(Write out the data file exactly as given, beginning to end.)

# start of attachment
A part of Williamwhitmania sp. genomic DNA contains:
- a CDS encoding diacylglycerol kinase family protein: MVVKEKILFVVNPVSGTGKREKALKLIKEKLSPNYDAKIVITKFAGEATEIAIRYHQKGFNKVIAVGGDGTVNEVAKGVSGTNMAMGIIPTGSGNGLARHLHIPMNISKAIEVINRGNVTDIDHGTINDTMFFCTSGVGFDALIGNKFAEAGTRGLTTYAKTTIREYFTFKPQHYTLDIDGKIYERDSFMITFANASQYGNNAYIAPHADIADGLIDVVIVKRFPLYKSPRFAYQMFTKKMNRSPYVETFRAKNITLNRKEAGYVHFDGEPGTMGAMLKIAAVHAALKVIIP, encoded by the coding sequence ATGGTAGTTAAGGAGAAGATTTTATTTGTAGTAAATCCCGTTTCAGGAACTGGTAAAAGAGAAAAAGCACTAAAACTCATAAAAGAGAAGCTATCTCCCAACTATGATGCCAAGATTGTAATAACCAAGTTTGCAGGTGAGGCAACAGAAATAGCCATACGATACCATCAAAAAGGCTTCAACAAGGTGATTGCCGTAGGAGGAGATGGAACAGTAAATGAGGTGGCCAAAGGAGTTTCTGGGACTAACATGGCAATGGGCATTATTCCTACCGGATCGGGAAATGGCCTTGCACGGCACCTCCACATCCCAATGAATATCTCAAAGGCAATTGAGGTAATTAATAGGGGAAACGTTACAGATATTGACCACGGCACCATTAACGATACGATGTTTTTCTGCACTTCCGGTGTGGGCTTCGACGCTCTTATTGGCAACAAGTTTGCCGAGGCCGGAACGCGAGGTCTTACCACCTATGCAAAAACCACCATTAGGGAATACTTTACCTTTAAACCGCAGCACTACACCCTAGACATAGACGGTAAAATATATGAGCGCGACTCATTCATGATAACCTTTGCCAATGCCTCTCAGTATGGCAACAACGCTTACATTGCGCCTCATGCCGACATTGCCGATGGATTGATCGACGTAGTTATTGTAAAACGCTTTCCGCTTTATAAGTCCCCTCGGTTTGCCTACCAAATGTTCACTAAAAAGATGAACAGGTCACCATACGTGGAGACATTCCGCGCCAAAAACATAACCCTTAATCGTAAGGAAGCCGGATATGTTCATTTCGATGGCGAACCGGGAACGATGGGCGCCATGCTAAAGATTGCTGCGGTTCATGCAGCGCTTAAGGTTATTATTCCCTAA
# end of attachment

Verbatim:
A part of Williamwhitmania sp. genomic DNA contains:
- a CDS encoding diacylglycerol kinase family protein: MVVKEKILFVVNPVSGTGKREKALKLIKEKLSPNYDAKIVITKFAGEATEIAIRYHQKGFNKVIAVGGDGTVNEVAKGVSGTNMAMGIIPTGSGNGLARHLHIPMNISKAIEVINRGNVTDIDHGTINDTMFFCTSGVGFDALIGNKFAEAGTRGLTTYAKTTIREYFTFKPQHYTLDIDGKIYERDSFMITFANASQYGNNAYIAPHADIADGLIDVVIVKRFPLYKSPRFAYQMFTKKMNRSPYVETFRAKNITLNRKEAGYVHFDGEPGTMGAMLKIAAVHAALKVIIP, encoded by the coding sequence ATGGTAGTTAAGGAGAAGATTTTATTTGTAGTAAATCCCGTTTCAGGAACTGGTAAAAGAGAAAAAGCACTAAAACTCATAAAAGAGAAGCTATCTCCCAACTATGATGCCAAGATTGTAATAACCAAGTTTGCAGGTGAGGCAACAGAAATAGCCATACGATACCATCAAAAAGGCTTCAACAAGGTGATTGCCGTAGGAGGAGATGGAACAGTAAATGAGGTGGCCAAAGGAGTTTCTGGGACTAACATGGCAATGGGCATTATTCCTACCGGATCGGGAAATGGCCTTGCACGGCACCTCCACATCCCAATGAATATCTCAAAGGCAATTGAGGTAATTAATAGGGGAAACGTTACAGATATTGACCACGGCACCATTAACGATACGATGTTTTTCTGCACTTCCGGTGTGGGCTTCGACGCTCTTATTGGCAACAAGTTTGCCGAGGCCGGAACGCGAGGTCTTACCACCTATGCAAAAACCACCATTAGGGAATACTTTACCTTTAAACCGCAGCACTACACCCTAGACATAGACGGTAAAATATATGAGCGCGACTCATTCATGATAACCTTTGCCAATGCCTCTCAGTATGGCAACAACGCTTACATTGCGCCTCATGCCGACATTGCCGATGGATTGATCGACGTAGTTATTGTAAAACGCTTTCCGCTTTATAAGTCCCCTCGGTTTGCCTACCAAATGTTCACTAAAAAGATGAACAGGTCACCATACGTGGAGACATTCCGCGCCAAAAACATAACCCTTAATCGTAAGGAAGCCGGATATGTTCATTTCGATGGCGAACCGGGAACGATGGGCGCCATGCTAAAGATTGCTGCGGTTCATGCAGCGCTTAAGGTTATTATTCCCTAA